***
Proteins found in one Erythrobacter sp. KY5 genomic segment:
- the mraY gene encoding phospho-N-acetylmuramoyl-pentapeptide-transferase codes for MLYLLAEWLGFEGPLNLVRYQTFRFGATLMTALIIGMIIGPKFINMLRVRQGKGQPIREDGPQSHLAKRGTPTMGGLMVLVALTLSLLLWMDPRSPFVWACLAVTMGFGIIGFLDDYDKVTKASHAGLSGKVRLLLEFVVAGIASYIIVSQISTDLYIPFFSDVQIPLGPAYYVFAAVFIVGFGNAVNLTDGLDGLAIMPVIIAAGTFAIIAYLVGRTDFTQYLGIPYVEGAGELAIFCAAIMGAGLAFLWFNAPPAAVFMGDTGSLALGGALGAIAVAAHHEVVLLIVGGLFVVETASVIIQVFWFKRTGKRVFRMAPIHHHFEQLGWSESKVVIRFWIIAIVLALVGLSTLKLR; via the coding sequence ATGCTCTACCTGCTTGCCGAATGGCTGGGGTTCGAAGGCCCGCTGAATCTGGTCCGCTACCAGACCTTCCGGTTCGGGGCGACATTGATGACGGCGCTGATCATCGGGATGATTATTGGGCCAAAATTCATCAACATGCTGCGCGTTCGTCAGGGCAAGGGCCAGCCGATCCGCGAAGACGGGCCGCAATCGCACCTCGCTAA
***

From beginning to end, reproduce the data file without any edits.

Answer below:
Proteins found in one Erythrobacter sp. KY5 genomic segment:
- the mraY gene encoding phospho-N-acetylmuramoyl-pentapeptide-transferase codes for MLYLLAEWLGFEGPLNLVRYQTFRFGATLMTALIIGMIIGPKFINMLRVRQGKGQPIREDGPQSHLAKRGTPTMGGLMVLVALTLSLLLWMDPRSPFVWACLAVTMGFGIIGFLDDYDKVTKASHAGLSGKVRLLLEFVVAGIASYIIVSQISTDLYIPFFSDVQIPLGPAYYVFAAVFIVGFGNAVNLTDGLDGLAIMPVIIAAGTFAIIAYLVGRTDFTQYLGIPYVEGAGELAIFCAAIMGAGLAFLWFNAPPAAVFMGDTGSLALGGALGAIAVAAHHEVVLLIVGGLFVVETASVIIQVFWFKRTGKRVFRMAPIHHHFEQLGWSESKVVIRFWIIAIVLALVGLSTLKLR; via the coding sequence ATGCTCTACCTGCTTGCCGAATGGCTGGGGTTCGAAGGCCCGCTGAATCTGGTCCGCTACCAGACCTTCCGGTTCGGGGCGACATTGATGACGGCGCTGATCATCGGGATGATTATTGGGCCAAAATTCATCAACATGCTGCGCGTTCGTCAGGGCAAGGGCCAGCCGATCCGCGAAGACGGGCCGCAATCGCACCTCGCTAA